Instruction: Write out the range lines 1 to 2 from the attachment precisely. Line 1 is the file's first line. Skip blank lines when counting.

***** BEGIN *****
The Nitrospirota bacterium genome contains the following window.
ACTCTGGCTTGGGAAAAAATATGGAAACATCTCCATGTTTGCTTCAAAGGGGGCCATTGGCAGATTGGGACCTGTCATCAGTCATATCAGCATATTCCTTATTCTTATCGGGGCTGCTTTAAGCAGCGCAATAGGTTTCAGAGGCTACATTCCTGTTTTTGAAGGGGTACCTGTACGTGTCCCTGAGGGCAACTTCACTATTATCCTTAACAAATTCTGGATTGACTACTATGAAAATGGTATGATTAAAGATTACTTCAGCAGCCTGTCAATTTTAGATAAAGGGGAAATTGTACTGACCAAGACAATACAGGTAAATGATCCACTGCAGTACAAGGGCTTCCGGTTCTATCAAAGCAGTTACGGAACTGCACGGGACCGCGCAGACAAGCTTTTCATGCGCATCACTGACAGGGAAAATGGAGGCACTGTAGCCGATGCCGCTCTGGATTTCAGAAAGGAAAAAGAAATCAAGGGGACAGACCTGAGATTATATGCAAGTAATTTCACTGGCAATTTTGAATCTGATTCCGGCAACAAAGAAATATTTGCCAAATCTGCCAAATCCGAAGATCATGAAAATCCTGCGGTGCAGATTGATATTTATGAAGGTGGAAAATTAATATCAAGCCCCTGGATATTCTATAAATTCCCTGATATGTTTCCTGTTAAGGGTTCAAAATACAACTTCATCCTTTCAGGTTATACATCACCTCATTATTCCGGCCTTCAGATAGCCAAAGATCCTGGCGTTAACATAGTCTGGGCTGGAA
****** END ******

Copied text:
The Nitrospirota bacterium genome contains the following window.
ACTCTGGCTTGGGAAAAAATATGGAAACATCTCCATGTTTGCTTCAAAGGGGGCCATTGGCAGATTGGGACCTGTCATCAGTCATATCAGCATATTCCTTATTCTTATCGGGGCTGCTTTAAGCAGCGCAATAGGTTTCAGAGGCTACATTCCTGTTTTTGAAGGGGTACCTGTACGTGTCCCTGAGGGCAACTTCACTATTATCCTTAACAAATTCTGGATTGACTACTATGAAAATGGTATGATTAAAGATTACTTCAGCAGCCTGTCAATTTTAGATAAAGGGGAAATTGTACTGACCAAGACAATACAGGTAAATGATCCACTGCAGTACAAGGGCTTCCGGTTCTATCAAAGCAGTTACGGAACTGCACGGGACCGCGCAGACAAGCTTTTCATGCGCATCACTGACAGGGAAAATGGAGGCACTGTAGCCGATGCCGCTCTGGATTTCAGAAAGGAAAAAGAAATCAAGGGGACAGACCTGAGATTATATGCAAGTAATTTCACTGGCAATTTTGAATCTGATTCCGGCAACAAAGAAATATTTGCCAAATCTGCCAAATCCGAAGATCATGAAAATCCTGCGGTGCAGATTGATATTTATGAAGGTGGAAAATTAATATCAAGCCCCTGGATATTCTATAAATTCCCTGATATGTTTCCTGTTAAGGGTTCAAAATACAACTTCATCCTTTCAGGTTATACATCACCTCATTATTCCGGCCTTCAGATAGCCAAAGATCCTGGCGTTAACATAGTCTGGGCTGGAA